Doing police patrol work is hard, but it often is pretty routine. An officer drives around, waits for calls and responds to them, deals with specific incidents, and writes reports about them. “There’s a simplicity in it,” said Michael Scott, a former police officer and police chief.
But if police work is to be done in the most effective way, it needs to go beyond that routine, Scott said. It needs to aim to deal with or at least understand problems that underlie so many instances of crime, disorder, or other trouble.
That explains why Scott has become the director of the Center for Problem-Oriented Policing, an organization which promotes exactly that problem-solving approach to police work. He is also a professor at Arizona State University’s School of Criminology and Criminal Justice. He was previously a professor at the University of Wisconsin Law School in Madison.
During an “On the Issues with Mike Gousha” program at Marquette Law School on June 26, Scott said police can’t solve huge problems facing American society, such as poverty, racism, or mental illness. But police can have more positive impact if they understand those issues and factor them into strategies for reducing the problems that accompany them. Sometimes, that requires bringing in other entities in law enforcement or beyond as partners in strategizing solutions.
Scott gave some examples of what that might involve. If the people who live in the vicinity of a park regard the park as dangerous, going after perpetrators by patrolling is one answer. But there may be ways to change the park or policies or control other factors that would cut reduce the likelihood of problems arising in the first place.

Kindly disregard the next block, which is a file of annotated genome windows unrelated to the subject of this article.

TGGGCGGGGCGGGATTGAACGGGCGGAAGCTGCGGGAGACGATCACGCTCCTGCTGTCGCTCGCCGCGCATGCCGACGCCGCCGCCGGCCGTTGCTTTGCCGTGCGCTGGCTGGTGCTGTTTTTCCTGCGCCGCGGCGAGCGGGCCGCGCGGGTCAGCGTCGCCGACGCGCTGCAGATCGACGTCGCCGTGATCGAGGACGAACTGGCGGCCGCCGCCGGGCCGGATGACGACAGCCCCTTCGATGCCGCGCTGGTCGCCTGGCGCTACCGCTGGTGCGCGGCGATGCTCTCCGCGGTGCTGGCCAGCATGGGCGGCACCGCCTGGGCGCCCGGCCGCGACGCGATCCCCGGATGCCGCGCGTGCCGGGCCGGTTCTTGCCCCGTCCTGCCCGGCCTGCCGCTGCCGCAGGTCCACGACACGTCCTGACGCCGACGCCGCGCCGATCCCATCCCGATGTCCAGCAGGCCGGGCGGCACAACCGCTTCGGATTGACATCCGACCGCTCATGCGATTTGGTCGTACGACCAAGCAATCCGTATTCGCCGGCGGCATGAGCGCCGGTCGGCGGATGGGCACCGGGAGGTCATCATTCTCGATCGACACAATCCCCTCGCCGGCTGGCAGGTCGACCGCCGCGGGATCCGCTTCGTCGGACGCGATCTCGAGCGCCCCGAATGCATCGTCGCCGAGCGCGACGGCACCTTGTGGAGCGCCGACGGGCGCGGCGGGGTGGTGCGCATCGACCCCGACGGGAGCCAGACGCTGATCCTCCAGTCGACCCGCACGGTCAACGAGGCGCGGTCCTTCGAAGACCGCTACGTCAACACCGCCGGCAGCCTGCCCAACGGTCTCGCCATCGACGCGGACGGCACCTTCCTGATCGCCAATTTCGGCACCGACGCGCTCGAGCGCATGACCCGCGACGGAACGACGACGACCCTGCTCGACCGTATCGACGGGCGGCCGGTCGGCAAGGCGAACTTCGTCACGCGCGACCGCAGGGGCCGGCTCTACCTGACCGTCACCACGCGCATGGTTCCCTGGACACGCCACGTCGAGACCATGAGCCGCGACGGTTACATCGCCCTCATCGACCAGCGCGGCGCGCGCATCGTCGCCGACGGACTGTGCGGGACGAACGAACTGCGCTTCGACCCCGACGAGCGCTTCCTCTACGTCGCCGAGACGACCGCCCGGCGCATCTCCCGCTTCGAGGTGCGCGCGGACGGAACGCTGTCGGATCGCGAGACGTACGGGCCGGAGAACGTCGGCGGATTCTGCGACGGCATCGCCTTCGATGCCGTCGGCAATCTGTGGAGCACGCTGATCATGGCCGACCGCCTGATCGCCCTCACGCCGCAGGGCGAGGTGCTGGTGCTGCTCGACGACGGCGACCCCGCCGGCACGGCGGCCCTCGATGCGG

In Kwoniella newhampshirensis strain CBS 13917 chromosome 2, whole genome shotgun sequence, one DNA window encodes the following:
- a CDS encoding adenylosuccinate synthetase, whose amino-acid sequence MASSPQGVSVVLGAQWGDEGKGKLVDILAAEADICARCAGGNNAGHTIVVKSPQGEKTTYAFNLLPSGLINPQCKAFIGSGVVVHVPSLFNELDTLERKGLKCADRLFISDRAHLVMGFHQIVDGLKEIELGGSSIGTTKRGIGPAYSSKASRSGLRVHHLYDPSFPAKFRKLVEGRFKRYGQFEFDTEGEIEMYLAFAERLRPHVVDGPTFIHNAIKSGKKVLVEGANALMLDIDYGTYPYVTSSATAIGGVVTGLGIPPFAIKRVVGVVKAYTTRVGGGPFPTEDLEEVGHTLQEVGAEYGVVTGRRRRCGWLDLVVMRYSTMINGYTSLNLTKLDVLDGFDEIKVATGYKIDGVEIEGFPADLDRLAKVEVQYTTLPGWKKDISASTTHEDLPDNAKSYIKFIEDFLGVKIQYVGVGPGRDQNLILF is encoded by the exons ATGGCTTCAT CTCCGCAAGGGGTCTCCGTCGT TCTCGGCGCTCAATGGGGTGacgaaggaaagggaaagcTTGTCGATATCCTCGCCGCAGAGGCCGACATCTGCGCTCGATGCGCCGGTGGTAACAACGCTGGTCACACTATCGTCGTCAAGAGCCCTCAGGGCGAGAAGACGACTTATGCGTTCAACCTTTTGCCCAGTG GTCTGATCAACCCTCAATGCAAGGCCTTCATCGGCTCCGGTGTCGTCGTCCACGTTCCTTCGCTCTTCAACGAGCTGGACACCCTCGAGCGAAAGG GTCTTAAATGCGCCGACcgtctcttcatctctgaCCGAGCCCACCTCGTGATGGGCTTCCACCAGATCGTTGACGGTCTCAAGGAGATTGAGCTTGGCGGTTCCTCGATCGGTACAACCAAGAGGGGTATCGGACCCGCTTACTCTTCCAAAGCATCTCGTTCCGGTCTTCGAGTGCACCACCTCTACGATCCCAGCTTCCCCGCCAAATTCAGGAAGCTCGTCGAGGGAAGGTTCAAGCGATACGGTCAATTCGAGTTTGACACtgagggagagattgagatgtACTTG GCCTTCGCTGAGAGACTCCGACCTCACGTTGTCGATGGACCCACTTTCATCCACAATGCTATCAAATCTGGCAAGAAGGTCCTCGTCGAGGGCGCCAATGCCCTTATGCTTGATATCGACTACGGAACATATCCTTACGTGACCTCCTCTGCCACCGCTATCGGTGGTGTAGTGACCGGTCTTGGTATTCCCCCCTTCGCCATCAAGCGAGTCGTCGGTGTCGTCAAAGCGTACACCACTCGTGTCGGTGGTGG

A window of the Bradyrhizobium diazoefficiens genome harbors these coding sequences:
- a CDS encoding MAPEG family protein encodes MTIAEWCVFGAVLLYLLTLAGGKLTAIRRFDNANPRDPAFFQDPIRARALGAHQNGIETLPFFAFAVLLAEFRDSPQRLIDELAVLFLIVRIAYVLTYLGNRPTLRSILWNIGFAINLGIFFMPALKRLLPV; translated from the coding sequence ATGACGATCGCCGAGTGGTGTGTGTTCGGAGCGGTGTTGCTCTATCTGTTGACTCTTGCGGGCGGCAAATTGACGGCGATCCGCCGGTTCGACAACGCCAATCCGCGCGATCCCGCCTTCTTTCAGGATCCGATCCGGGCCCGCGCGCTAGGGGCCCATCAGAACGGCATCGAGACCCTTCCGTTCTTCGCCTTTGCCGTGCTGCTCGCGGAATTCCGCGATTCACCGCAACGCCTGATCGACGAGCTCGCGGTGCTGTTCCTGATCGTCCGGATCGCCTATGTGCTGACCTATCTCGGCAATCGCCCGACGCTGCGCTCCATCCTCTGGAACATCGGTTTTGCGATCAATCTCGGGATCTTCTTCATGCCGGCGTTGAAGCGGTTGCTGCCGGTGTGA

In Milwaukee, a few years ago, Scott said, there was a serious problem with people stealing metal off of buildings and selling it to scrap dealers. Going after those who were doing it was one answer, but working with scrap dealers and changing regulations they had to follow was more effective in reducing the overall issue.
And when facing a mentally ill person who is causing trouble, as officers often are, arresting the person is one answer. But having officers who are trained in dealing with those who have mental illnesses and having systems that can help such people avoid future problems can be more effective. “What would a criminal prosecution do to a mentally ill defendant?” Scott asked.
For police to be successful in building good relations with minority communities, more is needed than a few community service officers and events, Scott said. While single incidents can spark major trouble, community trust is both earned and lost over the long run, Scott said, by the way a police force works as a whole. “It’s not enough for you to stop doing bad things in minority communities,” he said. “You also have to do good things. You have to be of help.”
No police department has done problem-solving policing well over a long stretch of time, Scott said, but some are doing it well currently and it has made a difference for the better in those places. Scott named as examples Portland, Ore.; Houston; Arlington Texas; and several Wisconsin cities, including Sheboygan, La Crosse, and, in some ways, Milwaukee.
He said Herman Goldstein, a long-time professor at the University of Wisconsin Law School who is now retired, was the first to suggest problem-solving approaches to policing after observing that “there was something fundamentally amiss in the way policing was done” because it dealt only with incidents and not broader causes. Scott called Goldstein his mentor.
Among the steps in his career, Scott was a police officer in Madison and police chief in Lauderhill, Fla. He served in administrative positions in police departments in St. Louis and New York City. The program at Eckstein Hall was one of several appearances Scott made in Milwaukee during a visit facilitated by the Community Coalition for Quality Policing.